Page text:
Now your personal father may not have been a negative taskmaster. If so, congratulations! Even if your father was not overbearing in this way, it’s impossible to avoid internalizing that taskmaster voice in a culture that was built on Puritan values. Growing up, we were all inundated by implicit (and explicit) messages that we must work until we drop. For many of us, we don’t stop until we are exhausted or sick. We don’t have a siesta built into our daily lives.

The first step back from this abyss of overdoing is to recognize that it is not good for us, for our daughters, or for the world, to be modeling this kind of out-of-balance behavior. Most of our daughters are way too hard on themselves and they have already internalized this taskmaster voice, as we watch them somewhat helplessly. They are burning the candle at both ends, and we need to be the voice of reason for them: the voice of the positive father, the positive masculine. (Women have inner masculine and feminine energy just as men have inner feminine and masculine energy. Mothers can “mother” and “father” just as Fathers can “father” and mother”. We can all access these different archetypal voices and energies and use them in the service of our body and soul and in raising our kids.

The way I see it, that inner positive father voice has the spine to stand up to the patriarchal culture and say ENOUGH. The positive father that we can cultivate within ourselves has a discipline that makes time for soul, for nature, for pleasure and for joy. The positive father archetypal voice and energy puts us to task to make that time. I went solo to this movie, but you could also say my inner positive father drove me to that movie. My courage and inner discipline got me there.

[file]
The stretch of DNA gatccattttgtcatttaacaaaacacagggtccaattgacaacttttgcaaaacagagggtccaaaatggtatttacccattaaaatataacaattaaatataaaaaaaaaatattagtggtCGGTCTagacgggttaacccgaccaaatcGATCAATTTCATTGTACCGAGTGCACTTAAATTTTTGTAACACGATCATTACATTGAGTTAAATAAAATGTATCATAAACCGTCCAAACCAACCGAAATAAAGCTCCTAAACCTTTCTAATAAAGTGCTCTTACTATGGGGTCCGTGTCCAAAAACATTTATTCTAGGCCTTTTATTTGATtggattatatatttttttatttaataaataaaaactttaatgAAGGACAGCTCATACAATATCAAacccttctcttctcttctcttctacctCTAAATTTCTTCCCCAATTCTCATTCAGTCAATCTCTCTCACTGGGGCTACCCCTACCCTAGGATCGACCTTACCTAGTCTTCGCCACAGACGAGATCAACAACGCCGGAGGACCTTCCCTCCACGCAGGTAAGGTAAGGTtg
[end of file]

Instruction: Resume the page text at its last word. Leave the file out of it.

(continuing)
I think we need to practice random acts of pleasure and senseless acts of joy. I think we owe it to ourselves and to our daughters (and sons) to have endorphins pumping through our system on a regular basis. We owe it to ourselves to infuse joy and pleasure into our days with not just random acts but regularly planned acts.

We need to wrestle our daughter away from her to do list and get her out to walk in nature with us, to take a dance break with Aretha or Beyonce, to go for a mani-pedi, to cuddle up together (or in solitude) with our favorite books. We need tech boundaries and breaks to feel the real pleasure of connection with ourselves and with others.

It was a radical and revolutionary act for me to spontaneously jump in my car on a Monday morning and go solo to a movie that filled me with so much joy. What is an equivalent act that you can do this week? How are you going to access your inner positive father so that he puts you up to the task of slowing down and smelling the roses?


Hi, We’re Sil & Eliza!

The mother-daughter dynamic duo behind Mothering & Daughtering. We’re downright devoted to you thriving not just surviving with your daughter during the preteen, teen years and beyond.